A democratic consensus? Isaiah Berlin, Hannah Arendt, and the anti-totalitarian family quarrel

Think 17 (48):25-37 (2018)
  Copy   BIBTEX

Abstract

Amid the ongoing political turmoil, symbolized by the recent violence in Charlottesville, Virginia, books and articles abound today to encourage us to re-read anti-totalitarian classics ‘for our times’. But what do we find in this body of work originally written in response to Nazism and Stalinism? Do we find a democratic consensus forged by a shared anti-totalitarian commitment? I doubt it. Considering the cases of Isaiah Berlin and Hannah Arendt, this article highlights discord beneath what may today appear like a post-war democratic consensus. I argue that the anti-totalitarian literature of the last century encompassed multiple political philosophies, which sometimes differed irreconcilably from each other.

Similar books and articles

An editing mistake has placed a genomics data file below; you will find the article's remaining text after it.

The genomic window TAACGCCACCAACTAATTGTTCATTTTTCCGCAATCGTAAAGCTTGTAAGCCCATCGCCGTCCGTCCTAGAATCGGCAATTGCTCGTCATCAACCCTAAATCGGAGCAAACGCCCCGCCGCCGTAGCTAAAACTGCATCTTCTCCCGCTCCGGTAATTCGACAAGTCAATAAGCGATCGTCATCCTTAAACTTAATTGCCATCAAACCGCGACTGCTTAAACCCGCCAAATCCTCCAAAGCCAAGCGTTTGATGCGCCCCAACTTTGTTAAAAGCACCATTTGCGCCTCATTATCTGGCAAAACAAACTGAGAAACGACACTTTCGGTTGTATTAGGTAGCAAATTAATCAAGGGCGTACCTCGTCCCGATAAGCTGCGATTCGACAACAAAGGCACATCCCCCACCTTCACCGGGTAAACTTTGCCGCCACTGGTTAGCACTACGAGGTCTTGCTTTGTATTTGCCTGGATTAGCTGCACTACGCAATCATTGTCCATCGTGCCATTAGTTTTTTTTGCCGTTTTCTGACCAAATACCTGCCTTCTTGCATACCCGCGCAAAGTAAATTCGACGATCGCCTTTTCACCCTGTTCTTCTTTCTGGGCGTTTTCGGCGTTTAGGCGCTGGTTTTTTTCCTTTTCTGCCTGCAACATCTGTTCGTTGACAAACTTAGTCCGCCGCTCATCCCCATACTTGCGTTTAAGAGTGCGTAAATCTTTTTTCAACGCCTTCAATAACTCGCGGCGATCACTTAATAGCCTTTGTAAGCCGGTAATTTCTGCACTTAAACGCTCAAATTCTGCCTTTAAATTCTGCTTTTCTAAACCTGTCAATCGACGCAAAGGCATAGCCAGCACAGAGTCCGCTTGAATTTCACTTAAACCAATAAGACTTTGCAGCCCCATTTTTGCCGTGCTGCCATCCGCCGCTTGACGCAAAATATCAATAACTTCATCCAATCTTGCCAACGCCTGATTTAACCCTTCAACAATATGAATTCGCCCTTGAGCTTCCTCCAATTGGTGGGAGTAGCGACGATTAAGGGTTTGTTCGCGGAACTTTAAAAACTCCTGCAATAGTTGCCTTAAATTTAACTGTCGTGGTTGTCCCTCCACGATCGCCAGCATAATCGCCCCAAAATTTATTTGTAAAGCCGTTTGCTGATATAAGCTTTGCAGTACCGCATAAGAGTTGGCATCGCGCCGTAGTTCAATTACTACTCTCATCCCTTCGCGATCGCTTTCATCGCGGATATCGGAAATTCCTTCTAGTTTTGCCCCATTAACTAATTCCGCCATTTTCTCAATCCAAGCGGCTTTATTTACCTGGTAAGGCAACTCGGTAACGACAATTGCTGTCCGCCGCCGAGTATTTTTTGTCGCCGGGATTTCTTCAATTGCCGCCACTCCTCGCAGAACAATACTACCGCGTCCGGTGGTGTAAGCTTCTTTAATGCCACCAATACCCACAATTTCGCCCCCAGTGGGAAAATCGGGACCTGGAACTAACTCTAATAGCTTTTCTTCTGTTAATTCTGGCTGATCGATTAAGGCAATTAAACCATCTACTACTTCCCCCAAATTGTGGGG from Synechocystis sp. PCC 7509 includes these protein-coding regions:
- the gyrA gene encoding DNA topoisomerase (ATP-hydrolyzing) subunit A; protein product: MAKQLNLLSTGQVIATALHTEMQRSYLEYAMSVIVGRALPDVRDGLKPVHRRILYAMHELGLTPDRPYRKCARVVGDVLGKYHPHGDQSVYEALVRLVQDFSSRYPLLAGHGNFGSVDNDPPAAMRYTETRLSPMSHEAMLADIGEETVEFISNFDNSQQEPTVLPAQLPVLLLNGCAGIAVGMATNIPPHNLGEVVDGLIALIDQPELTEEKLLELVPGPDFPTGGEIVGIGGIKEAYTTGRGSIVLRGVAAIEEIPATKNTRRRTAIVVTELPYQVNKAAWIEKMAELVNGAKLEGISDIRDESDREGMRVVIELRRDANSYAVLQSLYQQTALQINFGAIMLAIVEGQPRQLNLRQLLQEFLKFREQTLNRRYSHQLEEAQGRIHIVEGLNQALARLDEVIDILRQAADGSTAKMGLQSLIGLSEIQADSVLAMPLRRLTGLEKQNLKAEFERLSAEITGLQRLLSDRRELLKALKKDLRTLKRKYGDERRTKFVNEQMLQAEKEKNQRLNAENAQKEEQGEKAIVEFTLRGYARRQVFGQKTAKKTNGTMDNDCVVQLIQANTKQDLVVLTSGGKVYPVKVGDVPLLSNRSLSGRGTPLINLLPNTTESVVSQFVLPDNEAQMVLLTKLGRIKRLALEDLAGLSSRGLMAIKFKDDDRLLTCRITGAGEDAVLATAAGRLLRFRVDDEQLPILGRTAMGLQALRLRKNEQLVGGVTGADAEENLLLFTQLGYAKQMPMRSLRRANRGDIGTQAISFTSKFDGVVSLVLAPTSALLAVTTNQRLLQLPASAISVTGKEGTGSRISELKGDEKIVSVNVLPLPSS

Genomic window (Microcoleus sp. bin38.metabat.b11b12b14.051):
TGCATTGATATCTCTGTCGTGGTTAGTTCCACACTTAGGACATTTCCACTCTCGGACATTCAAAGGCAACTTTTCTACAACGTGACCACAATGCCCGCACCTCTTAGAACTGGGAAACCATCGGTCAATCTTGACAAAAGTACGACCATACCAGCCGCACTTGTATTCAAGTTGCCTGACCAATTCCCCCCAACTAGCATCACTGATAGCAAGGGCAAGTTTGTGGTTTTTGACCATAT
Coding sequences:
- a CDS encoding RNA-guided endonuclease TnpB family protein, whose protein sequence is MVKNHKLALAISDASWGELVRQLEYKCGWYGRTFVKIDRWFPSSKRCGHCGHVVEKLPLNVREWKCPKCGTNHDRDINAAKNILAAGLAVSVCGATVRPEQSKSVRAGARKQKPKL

Isaiah Berlin and the totalitarian mind.Cécile Hatier - 2004 - The European Legacy 9 (6):767-782.
Reflections on antisemitism.Christopher Hitchens - 2010 - In Roger Berkowitz (ed.), Thinking in Dark Times: Hannah Arendt on Ethics and Politics. New York: Fordham University Press.
China the Anomaly Hannah Arendt, Totalitarianism, and the Maoist Regime.Peter Baehr - 2010 - European Journal of Political Theory 9 (3):267-286.
Political violence and terror: arendtian reflections.Dana Villa - 2008 - Ethics and Global Politics 1 (3).

Analytics

Added to PP
2018-02-08

Downloads
1,082 (#12,042)

6 months
162 (#19,731)

Historical graph of downloads
How can I increase my downloads?

Author's Profile

Kei Hiruta
University of Oxford

Citations of this work

No citations found.

Add more citations